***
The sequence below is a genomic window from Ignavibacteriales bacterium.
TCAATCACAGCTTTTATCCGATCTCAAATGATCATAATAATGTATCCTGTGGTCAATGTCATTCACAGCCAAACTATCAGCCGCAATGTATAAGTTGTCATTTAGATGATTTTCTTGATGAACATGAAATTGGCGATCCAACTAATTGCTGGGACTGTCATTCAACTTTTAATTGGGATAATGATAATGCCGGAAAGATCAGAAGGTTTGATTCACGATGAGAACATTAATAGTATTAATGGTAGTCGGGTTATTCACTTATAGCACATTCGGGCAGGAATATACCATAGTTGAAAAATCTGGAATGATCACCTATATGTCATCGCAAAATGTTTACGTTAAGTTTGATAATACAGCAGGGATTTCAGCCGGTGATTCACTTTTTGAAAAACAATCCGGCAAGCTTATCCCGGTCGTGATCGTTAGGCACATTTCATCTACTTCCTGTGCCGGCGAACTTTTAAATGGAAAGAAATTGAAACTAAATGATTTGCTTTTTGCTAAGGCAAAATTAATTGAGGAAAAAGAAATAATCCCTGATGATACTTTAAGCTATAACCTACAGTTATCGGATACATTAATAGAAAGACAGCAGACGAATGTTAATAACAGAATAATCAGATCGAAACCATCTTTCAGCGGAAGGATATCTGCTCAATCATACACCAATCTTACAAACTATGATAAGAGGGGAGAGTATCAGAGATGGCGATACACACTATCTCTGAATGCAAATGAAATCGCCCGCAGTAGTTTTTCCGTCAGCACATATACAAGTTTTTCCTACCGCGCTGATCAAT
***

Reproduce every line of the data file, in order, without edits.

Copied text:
The sequence below is a genomic window from Ignavibacteriales bacterium.
TCAATCACAGCTTTTATCCGATCTCAAATGATCATAATAATGTATCCTGTGGTCAATGTCATTCACAGCCAAACTATCAGCCGCAATGTATAAGTTGTCATTTAGATGATTTTCTTGATGAACATGAAATTGGCGATCCAACTAATTGCTGGGACTGTCATTCAACTTTTAATTGGGATAATGATAATGCCGGAAAGATCAGAAGGTTTGATTCACGATGAGAACATTAATAGTATTAATGGTAGTCGGGTTATTCACTTATAGCACATTCGGGCAGGAATATACCATAGTTGAAAAATCTGGAATGATCACCTATATGTCATCGCAAAATGTTTACGTTAAGTTTGATAATACAGCAGGGATTTCAGCCGGTGATTCACTTTTTGAAAAACAATCCGGCAAGCTTATCCCGGTCGTGATCGTTAGGCACATTTCATCTACTTCCTGTGCCGGCGAACTTTTAAATGGAAAGAAATTGAAACTAAATGATTTGCTTTTTGCTAAGGCAAAATTAATTGAGGAAAAAGAAATAATCCCTGATGATACTTTAAGCTATAACCTACAGTTATCGGATACATTAATAGAAAGACAGCAGACGAATGTTAATAACAGAATAATCAGATCGAAACCATCTTTCAGCGGAAGGATATCTGCTCAATCATACACCAATCTTACAAACTATGATAAGAGGGGAGAGTATCAGAGATGGCGATACACACTATCTCTGAATGCAAATGAAATCGCCCGCAGTAGTTTTTCCGTCAGCACATATACAAGTTTTTCCTACCGCGCTGATCAAT